Château de Villeneuve, 2013 Update
After my recent report on the latest releases from Domaine des Roches Neuves, and having made plain my regard for the wines, it is only right that I should move on fairly quickly to Château de Villeneuve. Thierry Germain is now making great wines at Domaine des Roches Neuves, but he has only really achieved this now he has exorcised his Bordeaux demons; it is only in relatively recent times, after stepping back on the oak and the extraction (and perhaps his conversion to biodynamics helped – who knows?) that his wines have, in my opinion, really risen to the top of the appellation. By contrast Jean-Pierre Chevalier, long-time proprietor of Château de Villeneuve, has been riding the crest of the Saumur-Champigny wave for many, many years. Quality here is tip-top, and the flagship cuvées in red – Le Grand Clos – and white – Les Cormiers – are wines that demand being added to the cellar. The cuvées that sit lower down the ladder are excellent choices when dining out; I seem to recall enjoying a 2011 Saumur Blanc from this domaine at the Brasserie du Théâtre in Angers earlier this year, split three ways with Jim Budd and Tom King of the RSJ restaurant.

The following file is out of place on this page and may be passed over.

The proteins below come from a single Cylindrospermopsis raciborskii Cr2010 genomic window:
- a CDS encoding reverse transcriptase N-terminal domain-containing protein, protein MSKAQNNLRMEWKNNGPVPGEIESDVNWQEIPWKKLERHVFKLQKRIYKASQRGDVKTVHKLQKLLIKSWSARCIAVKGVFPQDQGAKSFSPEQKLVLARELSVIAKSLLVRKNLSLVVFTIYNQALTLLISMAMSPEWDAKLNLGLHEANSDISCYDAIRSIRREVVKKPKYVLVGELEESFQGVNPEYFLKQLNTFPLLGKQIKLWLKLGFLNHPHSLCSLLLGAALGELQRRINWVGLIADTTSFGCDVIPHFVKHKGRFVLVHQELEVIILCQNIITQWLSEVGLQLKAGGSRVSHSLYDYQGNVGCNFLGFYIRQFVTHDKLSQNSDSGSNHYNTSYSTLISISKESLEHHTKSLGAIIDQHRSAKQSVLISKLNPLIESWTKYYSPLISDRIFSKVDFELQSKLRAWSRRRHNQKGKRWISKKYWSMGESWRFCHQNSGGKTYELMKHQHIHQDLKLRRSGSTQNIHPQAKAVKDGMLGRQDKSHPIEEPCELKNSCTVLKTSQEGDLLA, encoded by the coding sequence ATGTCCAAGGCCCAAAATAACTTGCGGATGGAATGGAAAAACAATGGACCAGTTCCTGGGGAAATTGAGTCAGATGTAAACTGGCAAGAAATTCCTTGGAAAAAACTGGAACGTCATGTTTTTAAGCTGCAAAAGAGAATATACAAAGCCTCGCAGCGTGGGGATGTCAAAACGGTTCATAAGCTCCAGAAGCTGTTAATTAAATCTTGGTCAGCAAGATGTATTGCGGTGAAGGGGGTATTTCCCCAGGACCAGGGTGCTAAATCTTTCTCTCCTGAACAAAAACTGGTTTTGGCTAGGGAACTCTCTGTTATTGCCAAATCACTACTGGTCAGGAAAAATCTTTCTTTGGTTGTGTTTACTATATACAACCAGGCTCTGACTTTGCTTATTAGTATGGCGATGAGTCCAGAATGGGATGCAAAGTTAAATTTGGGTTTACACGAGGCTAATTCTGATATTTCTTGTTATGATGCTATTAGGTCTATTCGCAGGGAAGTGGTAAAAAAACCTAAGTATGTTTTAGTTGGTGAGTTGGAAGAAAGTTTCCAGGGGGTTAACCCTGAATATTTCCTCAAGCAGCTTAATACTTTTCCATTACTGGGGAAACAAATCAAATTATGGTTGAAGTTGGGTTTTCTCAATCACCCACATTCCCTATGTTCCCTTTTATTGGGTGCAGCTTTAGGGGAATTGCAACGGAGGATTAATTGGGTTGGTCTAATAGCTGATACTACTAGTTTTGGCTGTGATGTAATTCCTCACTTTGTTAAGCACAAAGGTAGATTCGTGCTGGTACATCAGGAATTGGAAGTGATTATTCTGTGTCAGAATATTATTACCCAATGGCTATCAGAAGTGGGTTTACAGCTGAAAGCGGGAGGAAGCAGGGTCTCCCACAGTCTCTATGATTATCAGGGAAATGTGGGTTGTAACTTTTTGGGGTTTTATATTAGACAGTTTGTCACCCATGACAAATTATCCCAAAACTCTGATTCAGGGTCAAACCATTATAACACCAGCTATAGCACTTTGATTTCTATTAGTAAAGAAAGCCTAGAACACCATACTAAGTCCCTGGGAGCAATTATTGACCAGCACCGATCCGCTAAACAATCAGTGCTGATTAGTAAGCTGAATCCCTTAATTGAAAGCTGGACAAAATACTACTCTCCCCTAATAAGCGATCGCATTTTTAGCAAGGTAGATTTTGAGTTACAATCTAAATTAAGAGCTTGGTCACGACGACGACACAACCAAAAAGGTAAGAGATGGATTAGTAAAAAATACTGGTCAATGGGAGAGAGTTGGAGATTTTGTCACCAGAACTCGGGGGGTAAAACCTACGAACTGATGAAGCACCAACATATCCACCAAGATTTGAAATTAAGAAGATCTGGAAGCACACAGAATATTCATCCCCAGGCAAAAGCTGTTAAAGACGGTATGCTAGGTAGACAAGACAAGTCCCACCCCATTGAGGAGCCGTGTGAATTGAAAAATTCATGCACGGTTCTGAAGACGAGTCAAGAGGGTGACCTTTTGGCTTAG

Despite the excellent quality here, the domaine’s profile remains fairly low-key. Why is Château de Villeneuve not more obsessed over by Loire geeks, I wonder, when quality is so good? I think there are several reasons; first, even among the wine trade, for some the focus of any domaine is the story. You need a wild man, with eccentric ideas, to get noticed. It helps if the quality of the wine is very good, but perhaps not essential; figures such as the late Didier Dagueneau and Nicolas Joly make good stories. Jean-Pierre Chevalier, meanwhile, is a quiet and thoughtful man, one who focuses on quality achieved through exacting methods rather than making a lot of noise.
Secondly, for some in the wine trade, the method seems more important than the material. While other vignerons bang their ‘methodology gong’ as loudly as possible, advertising their hardcore biodynamic and ultra-‘natural’ status to the world, dedicated vignerons such as Jean-Pierre Chevalier (pictured above) just put their head down, and get on with doing what they have always been doing, that is making excellent wines, the culmination of a year’s work in sensitively-managed vineyards, followed by a large dose of common sense in the cellars. You need to taste the wines to see the obvious joy here; it won’t jump out and bite you.Please log in to continue reading: